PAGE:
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Porcupine Mountains Fest 2019. The Aug. 28-30 festival near Ontonagon in the Porcupine Mountains Wilderness State Park is canceled this year.

TRAVERSE CITY — For Cheryl Sundberg and organizers of the Upper Peninsula’s Porcupine Mountains Music Festival, it came down to the “hurdle of uncertainty” caused by the COVID-19 pandemic.

That’s why they decided to cancel the Aug. 28-30 festival near Ontonagon — a Michigan gathering that would have been the 16th annual celebration of music within the Porcupine Mountains Wilderness State Park.

“The average age of our attendees and volunteers is in what would be considered the mature group,” reasoned Sundberg, festival director.

“There was great concern as to what procedures could be taken to make people feel safe enough to volunteer or attend, would we have the manpower to implement those measures, and even if we did, would people decide to stay home?”

That cancellation of a late-August music festival could raise red flags for other big Michigan celebrations in the wake of the coronavirus crisis.

Although several June festivals have been canceled or postponed, as well as July’s Blissfest near Harbor Springs, the Porcupine Mountains event is the first big August festival opting to bypass 2020.

The “uncertainty” of what the future might hold in regard to the pandemic and festival-goer safety has led to almost daily announcements of cancellations, including the Frederic Music Festival planned for June 26-27 in Frederic’s Eagle Park. Other cancellations include Founders Fest in Grand Rapids, the Charlotte Bluegrass Festival and Calumet’s The Dam Jam, which all had been scheduled for June.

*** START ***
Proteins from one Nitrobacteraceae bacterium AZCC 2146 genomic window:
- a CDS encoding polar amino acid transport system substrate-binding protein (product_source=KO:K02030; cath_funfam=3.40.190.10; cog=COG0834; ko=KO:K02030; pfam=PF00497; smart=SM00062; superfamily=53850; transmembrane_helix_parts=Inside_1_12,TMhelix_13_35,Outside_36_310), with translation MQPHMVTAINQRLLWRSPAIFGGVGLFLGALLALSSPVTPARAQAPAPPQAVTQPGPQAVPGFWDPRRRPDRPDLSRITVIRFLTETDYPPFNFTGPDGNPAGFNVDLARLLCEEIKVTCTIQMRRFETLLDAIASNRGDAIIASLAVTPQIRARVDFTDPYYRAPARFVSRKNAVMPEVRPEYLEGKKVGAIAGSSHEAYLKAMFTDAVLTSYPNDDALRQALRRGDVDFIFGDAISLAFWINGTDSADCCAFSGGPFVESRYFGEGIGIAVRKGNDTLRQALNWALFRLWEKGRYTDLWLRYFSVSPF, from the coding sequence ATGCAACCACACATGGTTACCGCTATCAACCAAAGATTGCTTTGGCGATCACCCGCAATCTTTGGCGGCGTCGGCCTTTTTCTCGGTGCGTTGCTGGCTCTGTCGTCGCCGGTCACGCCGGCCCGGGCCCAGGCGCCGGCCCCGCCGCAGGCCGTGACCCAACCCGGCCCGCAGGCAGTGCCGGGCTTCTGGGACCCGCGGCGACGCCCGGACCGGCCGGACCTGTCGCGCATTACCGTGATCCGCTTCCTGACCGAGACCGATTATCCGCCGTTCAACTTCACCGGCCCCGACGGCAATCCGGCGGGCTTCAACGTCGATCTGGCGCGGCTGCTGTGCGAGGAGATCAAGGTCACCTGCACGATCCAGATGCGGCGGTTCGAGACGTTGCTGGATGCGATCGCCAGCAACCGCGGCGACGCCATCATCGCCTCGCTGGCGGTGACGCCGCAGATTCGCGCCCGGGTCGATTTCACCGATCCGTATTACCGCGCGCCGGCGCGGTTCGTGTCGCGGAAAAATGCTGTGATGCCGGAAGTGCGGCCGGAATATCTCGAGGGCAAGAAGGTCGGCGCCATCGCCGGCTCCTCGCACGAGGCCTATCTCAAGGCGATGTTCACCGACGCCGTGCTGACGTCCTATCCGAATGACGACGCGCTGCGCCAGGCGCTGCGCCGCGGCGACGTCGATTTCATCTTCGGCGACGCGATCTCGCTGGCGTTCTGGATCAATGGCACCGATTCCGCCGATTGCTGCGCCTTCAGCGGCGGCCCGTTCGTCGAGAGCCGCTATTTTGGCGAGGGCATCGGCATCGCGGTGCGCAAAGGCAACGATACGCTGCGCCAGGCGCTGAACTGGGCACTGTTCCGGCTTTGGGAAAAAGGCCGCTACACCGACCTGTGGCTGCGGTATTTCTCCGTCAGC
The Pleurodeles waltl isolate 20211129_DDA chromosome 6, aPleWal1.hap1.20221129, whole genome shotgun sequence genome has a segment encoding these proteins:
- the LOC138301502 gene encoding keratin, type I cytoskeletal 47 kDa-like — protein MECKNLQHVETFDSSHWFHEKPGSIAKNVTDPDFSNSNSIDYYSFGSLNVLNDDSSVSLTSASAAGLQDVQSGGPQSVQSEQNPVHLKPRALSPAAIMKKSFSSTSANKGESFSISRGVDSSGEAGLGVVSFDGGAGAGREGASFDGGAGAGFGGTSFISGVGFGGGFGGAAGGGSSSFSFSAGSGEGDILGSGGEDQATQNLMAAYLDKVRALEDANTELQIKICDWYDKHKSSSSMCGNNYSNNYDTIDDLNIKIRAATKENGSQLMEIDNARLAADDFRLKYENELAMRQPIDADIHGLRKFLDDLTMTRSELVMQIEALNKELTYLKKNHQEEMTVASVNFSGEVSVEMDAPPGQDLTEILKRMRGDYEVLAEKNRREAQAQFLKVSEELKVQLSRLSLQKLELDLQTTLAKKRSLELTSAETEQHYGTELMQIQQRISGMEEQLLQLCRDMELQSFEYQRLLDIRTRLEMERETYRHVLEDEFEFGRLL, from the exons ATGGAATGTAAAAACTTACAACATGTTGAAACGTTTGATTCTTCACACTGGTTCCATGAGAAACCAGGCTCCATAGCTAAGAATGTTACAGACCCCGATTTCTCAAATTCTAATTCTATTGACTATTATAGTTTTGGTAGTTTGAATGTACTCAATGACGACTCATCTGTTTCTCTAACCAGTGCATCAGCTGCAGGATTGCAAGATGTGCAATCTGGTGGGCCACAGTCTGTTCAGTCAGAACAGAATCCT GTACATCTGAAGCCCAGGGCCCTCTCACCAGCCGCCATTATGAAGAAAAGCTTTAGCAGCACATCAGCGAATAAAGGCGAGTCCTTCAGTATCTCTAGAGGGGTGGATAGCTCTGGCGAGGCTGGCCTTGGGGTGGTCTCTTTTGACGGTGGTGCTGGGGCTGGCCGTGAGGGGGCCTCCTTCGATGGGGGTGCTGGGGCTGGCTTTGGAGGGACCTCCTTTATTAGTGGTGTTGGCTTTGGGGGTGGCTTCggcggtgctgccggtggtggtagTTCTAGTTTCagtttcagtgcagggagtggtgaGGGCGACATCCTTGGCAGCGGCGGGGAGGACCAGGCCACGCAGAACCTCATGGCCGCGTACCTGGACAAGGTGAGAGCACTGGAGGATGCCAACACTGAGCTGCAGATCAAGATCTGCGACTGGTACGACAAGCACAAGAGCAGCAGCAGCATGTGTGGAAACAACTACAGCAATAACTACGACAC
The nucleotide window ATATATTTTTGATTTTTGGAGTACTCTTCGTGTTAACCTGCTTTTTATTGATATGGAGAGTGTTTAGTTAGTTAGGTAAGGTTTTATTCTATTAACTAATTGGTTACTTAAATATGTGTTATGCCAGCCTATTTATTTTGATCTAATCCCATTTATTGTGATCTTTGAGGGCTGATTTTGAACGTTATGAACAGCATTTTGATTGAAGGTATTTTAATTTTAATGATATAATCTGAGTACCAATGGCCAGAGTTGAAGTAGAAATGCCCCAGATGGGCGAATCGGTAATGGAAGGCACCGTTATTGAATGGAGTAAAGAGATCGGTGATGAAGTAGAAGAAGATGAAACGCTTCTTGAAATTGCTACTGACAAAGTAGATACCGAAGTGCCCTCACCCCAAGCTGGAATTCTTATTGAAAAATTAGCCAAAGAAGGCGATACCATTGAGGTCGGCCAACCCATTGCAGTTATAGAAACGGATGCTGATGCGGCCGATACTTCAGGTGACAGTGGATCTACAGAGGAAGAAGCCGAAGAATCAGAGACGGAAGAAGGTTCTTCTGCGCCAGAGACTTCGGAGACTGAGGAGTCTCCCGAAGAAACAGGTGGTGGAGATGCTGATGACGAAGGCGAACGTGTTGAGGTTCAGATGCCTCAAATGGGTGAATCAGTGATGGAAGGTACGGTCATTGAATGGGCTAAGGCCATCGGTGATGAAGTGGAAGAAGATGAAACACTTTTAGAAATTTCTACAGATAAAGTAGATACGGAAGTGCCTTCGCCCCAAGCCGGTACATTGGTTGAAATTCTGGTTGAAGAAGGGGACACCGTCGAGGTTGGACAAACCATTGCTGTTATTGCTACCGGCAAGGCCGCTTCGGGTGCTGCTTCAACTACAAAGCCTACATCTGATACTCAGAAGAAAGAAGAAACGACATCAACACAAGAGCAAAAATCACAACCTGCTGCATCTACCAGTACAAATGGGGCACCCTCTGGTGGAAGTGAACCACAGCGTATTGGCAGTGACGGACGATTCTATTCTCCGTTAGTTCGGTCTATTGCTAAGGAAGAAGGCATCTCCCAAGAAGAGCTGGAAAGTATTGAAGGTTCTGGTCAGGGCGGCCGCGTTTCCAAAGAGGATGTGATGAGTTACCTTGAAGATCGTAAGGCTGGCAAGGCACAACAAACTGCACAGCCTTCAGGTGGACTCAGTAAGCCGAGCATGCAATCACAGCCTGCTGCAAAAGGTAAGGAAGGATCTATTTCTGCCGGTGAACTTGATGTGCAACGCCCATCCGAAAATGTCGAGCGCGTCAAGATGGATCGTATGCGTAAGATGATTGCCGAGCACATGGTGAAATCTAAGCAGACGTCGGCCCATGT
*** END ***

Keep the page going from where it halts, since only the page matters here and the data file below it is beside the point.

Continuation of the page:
On the flip side, events such as July’s Beaver Island Music Festival on Beaver Island and August’s Willowsong Music Festival in Sidney are still planning to move forward at this time.

So is Farmfest, slated to take place on a farm near Johannesburg, east of Gaylord, Aug. 6-10.

“We are waiting to see how the state restrictions will be in August,” said festival director Stacy Jo Schiller.

If the full festival isn’t possible due to COVID-19 regulations, the event will likely switch over to a “much smaller” gathering focused on local food production.

“Farmfest is a working organic vegetable farm. The festival is a celebration of that,” Schiller said, noting that farming is considered an essential service.

If it becomes a restricted event, it would have “farming as the main focus and the music a reward for our work. … Our local health department will be involved to make sure protocol is (followed) with the safe standards.”

She stressed this is all “still in the development stages.”

Sundberg said concerns about possible limitations on the size of the festival — which attracts about 1,750 people a year — as well as uncertainty about when the state park might reopen played into the decision about the nonprofit Porcupine Mountains Music Festival.

She said organizers are “making every effort” to retain all of the performers lined up for 2020 for the rescheduled festival. Those who purchased tickets for this year’s festival will receive replacement tickets for 2021.

Anyone with questions about the festival or their ticket purchases, should email the festival at tickets@porkiesfestival.org or call 906-231-1589 by June 30.

Email John Sinkevics at john@localspins.com.

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